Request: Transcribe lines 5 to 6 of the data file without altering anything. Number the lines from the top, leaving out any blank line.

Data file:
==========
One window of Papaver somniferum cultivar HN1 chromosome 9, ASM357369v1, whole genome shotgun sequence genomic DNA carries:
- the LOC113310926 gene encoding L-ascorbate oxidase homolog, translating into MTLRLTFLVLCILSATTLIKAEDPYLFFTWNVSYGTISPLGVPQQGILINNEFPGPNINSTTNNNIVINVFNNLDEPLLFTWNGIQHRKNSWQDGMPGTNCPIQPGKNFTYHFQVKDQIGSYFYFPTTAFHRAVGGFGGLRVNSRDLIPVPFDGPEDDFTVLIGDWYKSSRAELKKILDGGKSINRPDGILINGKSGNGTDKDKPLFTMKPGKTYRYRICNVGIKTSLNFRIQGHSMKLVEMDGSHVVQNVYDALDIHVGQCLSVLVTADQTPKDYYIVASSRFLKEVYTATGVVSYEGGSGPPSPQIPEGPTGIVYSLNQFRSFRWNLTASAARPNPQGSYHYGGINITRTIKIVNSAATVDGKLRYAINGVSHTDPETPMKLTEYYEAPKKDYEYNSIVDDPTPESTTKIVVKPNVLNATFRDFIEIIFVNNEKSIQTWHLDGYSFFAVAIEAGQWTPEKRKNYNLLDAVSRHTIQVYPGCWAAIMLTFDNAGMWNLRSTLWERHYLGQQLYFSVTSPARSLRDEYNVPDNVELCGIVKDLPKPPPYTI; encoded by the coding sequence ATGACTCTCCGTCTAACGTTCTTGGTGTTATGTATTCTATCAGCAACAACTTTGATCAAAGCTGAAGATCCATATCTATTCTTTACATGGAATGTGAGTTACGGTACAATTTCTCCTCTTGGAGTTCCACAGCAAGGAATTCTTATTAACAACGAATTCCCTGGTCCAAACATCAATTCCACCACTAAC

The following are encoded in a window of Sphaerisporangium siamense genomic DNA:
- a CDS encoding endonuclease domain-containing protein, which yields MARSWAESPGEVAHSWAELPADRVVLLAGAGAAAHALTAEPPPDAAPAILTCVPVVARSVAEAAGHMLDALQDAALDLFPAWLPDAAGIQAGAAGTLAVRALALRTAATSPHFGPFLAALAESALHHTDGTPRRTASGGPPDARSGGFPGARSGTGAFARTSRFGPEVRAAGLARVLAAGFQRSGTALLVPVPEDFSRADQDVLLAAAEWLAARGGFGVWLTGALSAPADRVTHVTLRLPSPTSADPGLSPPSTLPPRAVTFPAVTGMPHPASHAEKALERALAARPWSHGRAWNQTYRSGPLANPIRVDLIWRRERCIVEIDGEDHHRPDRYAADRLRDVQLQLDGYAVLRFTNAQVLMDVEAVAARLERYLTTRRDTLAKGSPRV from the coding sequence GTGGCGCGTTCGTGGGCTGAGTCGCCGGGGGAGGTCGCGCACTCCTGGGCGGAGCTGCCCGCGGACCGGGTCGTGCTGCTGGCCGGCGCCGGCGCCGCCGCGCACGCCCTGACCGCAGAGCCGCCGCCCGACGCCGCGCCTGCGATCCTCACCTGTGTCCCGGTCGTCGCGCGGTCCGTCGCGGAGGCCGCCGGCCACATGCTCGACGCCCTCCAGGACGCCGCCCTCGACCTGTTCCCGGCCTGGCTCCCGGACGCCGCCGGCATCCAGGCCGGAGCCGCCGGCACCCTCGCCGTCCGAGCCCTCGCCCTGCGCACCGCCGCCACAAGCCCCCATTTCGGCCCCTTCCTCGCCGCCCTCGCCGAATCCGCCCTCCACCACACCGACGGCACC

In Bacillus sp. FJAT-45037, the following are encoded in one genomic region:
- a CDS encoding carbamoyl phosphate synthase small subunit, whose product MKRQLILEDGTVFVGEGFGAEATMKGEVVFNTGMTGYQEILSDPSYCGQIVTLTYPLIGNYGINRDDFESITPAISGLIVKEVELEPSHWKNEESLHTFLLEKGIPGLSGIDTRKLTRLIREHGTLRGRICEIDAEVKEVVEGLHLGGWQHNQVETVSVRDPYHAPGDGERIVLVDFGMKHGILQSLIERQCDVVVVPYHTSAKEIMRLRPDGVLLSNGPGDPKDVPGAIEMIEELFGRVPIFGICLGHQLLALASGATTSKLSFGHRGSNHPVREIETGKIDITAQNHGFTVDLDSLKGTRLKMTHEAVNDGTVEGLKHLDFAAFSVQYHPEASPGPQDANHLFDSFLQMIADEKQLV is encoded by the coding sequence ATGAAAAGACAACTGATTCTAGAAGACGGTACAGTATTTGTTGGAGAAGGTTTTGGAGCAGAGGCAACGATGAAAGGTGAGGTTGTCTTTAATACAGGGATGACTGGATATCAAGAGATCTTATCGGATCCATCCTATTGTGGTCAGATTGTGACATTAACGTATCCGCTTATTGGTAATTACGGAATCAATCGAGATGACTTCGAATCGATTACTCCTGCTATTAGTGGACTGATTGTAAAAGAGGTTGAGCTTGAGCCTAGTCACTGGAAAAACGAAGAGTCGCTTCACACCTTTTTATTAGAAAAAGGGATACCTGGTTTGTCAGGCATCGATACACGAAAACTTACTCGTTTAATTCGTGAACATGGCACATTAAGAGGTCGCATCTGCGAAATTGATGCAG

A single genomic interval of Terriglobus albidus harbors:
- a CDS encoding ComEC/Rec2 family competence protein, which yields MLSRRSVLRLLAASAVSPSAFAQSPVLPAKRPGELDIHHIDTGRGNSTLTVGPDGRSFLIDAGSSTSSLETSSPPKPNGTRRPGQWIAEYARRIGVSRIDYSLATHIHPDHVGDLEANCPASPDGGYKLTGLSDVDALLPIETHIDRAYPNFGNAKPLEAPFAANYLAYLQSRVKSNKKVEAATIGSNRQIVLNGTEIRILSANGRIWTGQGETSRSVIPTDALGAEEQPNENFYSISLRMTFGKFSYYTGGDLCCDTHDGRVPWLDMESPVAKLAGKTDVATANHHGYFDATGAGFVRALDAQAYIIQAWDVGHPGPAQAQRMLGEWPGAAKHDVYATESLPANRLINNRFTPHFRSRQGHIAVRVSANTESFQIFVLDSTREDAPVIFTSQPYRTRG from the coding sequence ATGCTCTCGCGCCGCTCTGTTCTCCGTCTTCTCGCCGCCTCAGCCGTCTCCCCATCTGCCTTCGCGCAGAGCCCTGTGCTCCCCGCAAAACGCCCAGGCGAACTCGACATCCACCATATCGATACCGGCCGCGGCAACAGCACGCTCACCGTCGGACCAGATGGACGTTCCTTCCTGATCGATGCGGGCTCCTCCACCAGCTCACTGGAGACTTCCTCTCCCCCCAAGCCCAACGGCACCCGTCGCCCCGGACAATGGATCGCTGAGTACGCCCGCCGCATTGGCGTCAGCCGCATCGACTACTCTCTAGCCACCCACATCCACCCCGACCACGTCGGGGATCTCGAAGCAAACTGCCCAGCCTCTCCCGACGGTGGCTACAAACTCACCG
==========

In Bacillus sp. FJAT-45037, the following are encoded in one genomic region:
- a CDS encoding carbamoyl phosphate synthase small subunit, whose product MKRQLILEDGTVFVGEGFGAEATMKGEVVFNTGMTGYQEILSDPSYCGQIVTLTYPLIGNYGINRDDFESITPAISGLIVKEVELEPSHWKNEESLHTFLLEKGIPGLSGIDTRKLTRLIREHGTLRGRICEIDAEVKEVVEGLHLGGWQHNQVETVSVRDPYHAPGDGERIVLVDFGMKHGILQSLIERQCDVVVVPYHTSAKEIMRLRPDGVLLSNGPGDPKDVPGAIEMIEELFGRVPIFGICLGHQLLALASGATTSKLSFGHRGSNHPVREIETGKIDITAQNHGFTVDLDSLKGTRLKMTHEAVNDGTVEGLKHLDFAAFSVQYHPEASPGPQDANHLFDSFLQMIADEKQLV is encoded by the coding sequence ATGAAAAGACAACTGATTCTAGAAGACGGTACAGTATTTGTTGGAGAAGGTTTTGGAGCAGAGGCAACGATGAAAGGTGAGGTTGTCTTTAATACAGGGATGACTGGATATCAAGAGATCTTATCGGATCCATCCTATTGTGGTCAGATTGTGACATTAACGTATCCGCTTATTGGTAATTACGGAATCAATCGAGATGACTTCGAATCGATTACTCCTGCTATTAGTGGACTGATTGTAAAAGAGGTTGAGCTTGAGCCTAGTCACTGGAAAAACGAAGAGTCGCTTCACACCTTTTTATTAGAAAAAGGGATACCTGGTTTGTCAGGCATCGATACACGAAAACTTACTCGTTTAATTCGTGAACATGGCACATTAAGAGGTCGCATCTGCGAAATTGATGCAG